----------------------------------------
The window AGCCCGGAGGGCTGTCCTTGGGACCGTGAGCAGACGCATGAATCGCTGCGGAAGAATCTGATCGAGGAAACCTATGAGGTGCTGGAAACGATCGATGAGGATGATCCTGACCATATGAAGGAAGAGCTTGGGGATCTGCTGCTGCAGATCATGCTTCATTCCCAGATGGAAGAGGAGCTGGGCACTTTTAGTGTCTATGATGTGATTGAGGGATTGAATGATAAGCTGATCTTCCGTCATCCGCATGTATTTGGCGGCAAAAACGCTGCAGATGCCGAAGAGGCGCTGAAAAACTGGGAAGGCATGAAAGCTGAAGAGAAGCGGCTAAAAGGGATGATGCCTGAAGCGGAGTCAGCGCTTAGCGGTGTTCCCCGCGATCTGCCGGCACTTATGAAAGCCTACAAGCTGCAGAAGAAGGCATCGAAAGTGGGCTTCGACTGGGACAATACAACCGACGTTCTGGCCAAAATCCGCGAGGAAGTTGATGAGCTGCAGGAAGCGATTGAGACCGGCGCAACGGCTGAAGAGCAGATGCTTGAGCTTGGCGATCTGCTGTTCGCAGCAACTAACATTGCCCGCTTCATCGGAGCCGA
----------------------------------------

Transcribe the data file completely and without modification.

The window AGCCCGGAGGGCTGTCCTTGGGACCGTGAGCAGACGCATGAATCGCTGCGGAAGAATCTGATCGAGGAAACCTATGAGGTGCTGGAAACGATCGATGAGGATGATCCTGACCATATGAAGGAAGAGCTTGGGGATCTGCTGCTGCAGATCATGCTTCATTCCCAGATGGAAGAGGAGCTGGGCACTTTTAGTGTCTATGATGTGATTGAGGGATTGAATGATAAGCTGATCTTCCGTCATCCGCATGTATTTGGCGGCAAAAACGCTGCAGATGCCGAAGAGGCGCTGAAAAACTGGGAAGGCATGAAAGCTGAAGAGAAGCGGCTAAAAGGGATGATGCCTGAAGCGGAGTCAGCGCTTAGCGGTGTTCCCCGCGATCTGCCGGCACTTATGAAAGCCTACAAGCTGCAGAAGAAGGCATCGAAAGTGGGCTTCGACTGGGACAATACAACCGACGTTCTGGCCAAAATCCGCGAGGAAGTTGATGAGCTGCAGGAAGCGATTGAGACCGGCGCAACGGCTGAAGAGCAGATGCTTGAGCTTGGCGATCTGCTGTTCGCAGCAACTAACATTGCCCGCTTCATCGGAGCCGA